This article will focus on some basic information about all of these, and some key points of differentiation to keep in mind which will allow you to choose the best framework for a product or project you are thinking about or already working on.
We’ll start with Tensorflow, which is an open-source deep learning framework developed by Google, with a goal of creating a uniform way of producing deep learning research or products. It works by utilizing symbolic creation of computation graphs and has both a Python, C++, and a Java implementation (which is in development right now). It is worth noting that despite a small core written in C++, much of the functionality is written in Python, causing it to have certain speed restrictions and generally less efficient in data operations than frameworks written almost completely in C++ such as CNTK and MXNet, for example. Being heavily pushed both within the company internally and in the public externally, Tensorflow has a huge support community and is used for both industry and research, being arguably the most popular framework in use today. By using computation graphs, it easy to distribute processing across many GPUs and can be distributed to the cloud quite easily, and Google even has their own cloud computing service they offer – Google Web Services. One of the advantages about this service is that they use TPUs, or a “tensor processing units,” a Google-developed chip that is even more optimized than GPUs for deep learning applications, something which should definitely be considered especially in industry applications. Another huge benefit of Tensorflow is Tensorboard, which is a powerful tool that allows the user to visualize many different aspects of your model and your data, allowing you to create the proper type of network and optimize it much more quickly and effectively than many frameworks. It also allows for easy mobile support as do many of the other frameworks we will discuss, the next of which will be CNTK.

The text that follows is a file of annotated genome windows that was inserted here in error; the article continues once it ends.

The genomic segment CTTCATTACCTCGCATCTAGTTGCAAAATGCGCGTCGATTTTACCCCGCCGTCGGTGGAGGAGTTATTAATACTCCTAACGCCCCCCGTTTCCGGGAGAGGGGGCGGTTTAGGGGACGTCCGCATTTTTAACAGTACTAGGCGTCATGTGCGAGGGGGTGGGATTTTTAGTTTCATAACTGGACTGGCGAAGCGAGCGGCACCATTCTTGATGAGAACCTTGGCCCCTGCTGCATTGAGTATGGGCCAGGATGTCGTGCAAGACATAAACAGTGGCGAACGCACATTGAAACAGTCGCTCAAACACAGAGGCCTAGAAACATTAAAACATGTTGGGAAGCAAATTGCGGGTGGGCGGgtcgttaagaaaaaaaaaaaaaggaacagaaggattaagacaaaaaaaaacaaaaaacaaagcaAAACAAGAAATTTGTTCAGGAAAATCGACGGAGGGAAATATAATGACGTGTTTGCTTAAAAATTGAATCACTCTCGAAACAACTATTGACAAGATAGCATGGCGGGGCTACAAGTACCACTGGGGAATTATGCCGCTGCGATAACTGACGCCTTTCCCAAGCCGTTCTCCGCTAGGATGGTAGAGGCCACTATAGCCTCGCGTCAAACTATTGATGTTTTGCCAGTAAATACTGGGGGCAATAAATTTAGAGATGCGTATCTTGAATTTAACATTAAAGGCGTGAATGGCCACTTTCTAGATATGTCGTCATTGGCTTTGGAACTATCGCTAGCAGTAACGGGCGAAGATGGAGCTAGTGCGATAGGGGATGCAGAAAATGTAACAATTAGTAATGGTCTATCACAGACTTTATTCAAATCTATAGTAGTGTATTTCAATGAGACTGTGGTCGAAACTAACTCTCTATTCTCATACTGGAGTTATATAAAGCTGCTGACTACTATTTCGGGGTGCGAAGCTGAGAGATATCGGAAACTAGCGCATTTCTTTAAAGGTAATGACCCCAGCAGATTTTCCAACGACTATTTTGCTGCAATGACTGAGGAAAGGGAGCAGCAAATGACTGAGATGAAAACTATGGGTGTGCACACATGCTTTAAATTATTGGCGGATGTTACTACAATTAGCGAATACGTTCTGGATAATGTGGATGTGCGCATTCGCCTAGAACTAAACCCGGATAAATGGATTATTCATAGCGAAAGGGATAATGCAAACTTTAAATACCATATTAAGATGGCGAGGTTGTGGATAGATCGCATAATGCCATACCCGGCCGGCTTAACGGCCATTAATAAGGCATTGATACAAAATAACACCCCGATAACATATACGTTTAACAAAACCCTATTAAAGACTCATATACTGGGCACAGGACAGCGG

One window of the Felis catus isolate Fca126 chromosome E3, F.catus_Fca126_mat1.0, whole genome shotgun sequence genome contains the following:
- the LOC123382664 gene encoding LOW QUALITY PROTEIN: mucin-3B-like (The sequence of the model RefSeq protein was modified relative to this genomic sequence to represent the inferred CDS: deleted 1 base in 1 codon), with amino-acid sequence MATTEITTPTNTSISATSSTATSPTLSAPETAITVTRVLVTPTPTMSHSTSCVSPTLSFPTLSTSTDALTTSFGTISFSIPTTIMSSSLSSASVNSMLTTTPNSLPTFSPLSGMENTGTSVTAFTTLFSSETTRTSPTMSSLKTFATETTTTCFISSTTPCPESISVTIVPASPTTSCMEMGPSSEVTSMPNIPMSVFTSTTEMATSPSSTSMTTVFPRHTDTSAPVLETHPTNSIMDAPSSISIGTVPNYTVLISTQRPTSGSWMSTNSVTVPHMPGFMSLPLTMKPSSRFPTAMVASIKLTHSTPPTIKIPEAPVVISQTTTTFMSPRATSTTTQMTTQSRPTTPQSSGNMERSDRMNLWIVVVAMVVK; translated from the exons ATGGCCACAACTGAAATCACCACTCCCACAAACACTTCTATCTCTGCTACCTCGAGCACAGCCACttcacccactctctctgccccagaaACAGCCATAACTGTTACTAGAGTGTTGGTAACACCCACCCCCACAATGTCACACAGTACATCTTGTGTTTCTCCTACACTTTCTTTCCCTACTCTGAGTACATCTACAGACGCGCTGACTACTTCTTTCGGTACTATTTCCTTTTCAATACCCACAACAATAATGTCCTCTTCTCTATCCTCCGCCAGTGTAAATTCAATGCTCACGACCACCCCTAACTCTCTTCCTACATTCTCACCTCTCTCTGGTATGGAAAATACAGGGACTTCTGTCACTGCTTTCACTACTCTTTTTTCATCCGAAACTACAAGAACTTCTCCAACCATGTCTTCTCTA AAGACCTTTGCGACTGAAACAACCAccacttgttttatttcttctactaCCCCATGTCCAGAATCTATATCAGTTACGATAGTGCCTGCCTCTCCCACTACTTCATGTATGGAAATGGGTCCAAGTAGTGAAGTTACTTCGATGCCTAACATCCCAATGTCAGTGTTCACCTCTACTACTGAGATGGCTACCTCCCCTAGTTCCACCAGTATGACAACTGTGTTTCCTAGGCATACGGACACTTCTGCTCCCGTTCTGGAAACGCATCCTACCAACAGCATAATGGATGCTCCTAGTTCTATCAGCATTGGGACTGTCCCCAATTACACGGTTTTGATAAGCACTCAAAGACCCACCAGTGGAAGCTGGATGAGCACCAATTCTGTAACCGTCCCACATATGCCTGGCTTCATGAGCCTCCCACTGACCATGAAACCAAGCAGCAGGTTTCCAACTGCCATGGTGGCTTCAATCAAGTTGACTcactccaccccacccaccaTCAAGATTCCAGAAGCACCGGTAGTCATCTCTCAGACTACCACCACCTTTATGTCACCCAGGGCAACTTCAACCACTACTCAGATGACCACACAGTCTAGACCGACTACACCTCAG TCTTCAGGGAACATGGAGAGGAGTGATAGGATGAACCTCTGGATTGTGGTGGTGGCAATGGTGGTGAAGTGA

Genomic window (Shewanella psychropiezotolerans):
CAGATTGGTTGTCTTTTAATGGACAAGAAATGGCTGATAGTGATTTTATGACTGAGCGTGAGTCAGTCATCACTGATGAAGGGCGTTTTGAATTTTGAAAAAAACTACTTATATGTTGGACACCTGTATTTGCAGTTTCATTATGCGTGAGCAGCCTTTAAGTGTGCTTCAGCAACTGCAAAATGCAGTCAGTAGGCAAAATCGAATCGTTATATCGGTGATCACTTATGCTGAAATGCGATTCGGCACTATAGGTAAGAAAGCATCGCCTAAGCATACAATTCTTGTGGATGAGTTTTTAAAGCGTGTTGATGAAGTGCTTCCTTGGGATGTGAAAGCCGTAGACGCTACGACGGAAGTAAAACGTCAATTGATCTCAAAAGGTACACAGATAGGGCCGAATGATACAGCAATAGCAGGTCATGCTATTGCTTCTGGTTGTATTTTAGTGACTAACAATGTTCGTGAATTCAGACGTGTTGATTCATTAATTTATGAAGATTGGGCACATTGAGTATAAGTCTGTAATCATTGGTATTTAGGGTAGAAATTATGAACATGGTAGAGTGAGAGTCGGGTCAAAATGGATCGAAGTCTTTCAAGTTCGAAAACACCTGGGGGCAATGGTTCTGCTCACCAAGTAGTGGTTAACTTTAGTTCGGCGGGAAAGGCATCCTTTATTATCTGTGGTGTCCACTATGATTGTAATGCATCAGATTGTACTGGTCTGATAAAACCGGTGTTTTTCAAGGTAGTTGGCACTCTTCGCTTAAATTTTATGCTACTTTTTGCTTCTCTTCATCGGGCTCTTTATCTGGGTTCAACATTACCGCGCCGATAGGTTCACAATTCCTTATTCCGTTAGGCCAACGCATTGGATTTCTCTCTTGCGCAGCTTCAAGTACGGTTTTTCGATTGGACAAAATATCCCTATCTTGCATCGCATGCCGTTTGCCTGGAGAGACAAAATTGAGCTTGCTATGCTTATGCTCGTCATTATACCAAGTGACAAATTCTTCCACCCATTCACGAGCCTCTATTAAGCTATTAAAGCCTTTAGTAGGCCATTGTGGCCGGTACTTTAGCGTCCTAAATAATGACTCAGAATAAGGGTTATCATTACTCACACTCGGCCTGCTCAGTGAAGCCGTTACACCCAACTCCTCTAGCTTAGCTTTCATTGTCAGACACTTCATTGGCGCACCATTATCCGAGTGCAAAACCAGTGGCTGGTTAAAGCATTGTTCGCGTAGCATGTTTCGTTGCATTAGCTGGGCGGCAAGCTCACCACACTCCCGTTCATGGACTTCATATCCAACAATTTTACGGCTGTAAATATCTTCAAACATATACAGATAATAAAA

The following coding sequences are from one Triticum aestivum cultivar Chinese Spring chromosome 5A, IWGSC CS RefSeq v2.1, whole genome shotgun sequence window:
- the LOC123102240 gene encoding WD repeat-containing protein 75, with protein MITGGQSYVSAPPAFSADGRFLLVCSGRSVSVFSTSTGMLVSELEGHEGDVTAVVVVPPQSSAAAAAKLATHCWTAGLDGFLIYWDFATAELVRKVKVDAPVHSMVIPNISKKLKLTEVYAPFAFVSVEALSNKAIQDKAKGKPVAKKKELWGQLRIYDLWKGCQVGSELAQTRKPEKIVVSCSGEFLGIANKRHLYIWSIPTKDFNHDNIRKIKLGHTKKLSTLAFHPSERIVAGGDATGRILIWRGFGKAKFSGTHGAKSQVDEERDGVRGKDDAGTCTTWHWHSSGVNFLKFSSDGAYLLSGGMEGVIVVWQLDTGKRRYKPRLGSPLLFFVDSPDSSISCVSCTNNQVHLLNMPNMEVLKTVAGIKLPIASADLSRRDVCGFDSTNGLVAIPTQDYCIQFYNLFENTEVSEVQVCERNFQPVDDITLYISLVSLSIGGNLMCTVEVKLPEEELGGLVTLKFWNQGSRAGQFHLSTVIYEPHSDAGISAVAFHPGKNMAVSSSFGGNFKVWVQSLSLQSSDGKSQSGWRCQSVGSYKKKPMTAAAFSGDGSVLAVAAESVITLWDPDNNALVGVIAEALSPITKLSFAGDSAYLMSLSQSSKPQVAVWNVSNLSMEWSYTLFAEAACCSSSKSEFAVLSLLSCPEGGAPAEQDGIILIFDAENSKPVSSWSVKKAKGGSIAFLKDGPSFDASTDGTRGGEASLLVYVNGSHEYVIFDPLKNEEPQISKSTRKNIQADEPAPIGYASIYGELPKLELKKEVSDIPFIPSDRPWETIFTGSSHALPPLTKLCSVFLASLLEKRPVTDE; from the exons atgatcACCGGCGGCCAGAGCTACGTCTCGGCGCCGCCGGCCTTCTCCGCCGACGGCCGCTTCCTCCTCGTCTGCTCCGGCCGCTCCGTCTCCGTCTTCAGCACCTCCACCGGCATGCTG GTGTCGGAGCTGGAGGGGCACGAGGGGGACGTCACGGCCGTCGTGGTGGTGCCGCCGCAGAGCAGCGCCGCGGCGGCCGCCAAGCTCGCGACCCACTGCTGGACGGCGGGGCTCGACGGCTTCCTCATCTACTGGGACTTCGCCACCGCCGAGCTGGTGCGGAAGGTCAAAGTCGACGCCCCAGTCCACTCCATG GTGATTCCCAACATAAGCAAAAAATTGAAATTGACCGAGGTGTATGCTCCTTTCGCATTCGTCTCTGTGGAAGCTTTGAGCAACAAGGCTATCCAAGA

CNTK is an open-source deep learning network developed by Microsoft, which has quite a long history, originally started by researchers working on voice recognition technologies, although it has since expanded to a general use framework. It works similarly to Tensorflow, utilizing symbolic the creation of computation graphs, and is arguably even easier to run on a distributed network in the cloud, simply requiring a few lines of code. It also runs a significant amount faster and with a higher degree of accuracy than Tensorflow, since the core and the functionality of the framework is all written in C++, which is more efficient at data processing. It is important to note that there is also a Python framework for CNTK as well. Also, just like Tensorflow, it allows for easy support across mobile operating systems. These advantages make it better for development in industry in many aspects, although the versatility is not as great nor does it allow for as much customization as Tensorflow does.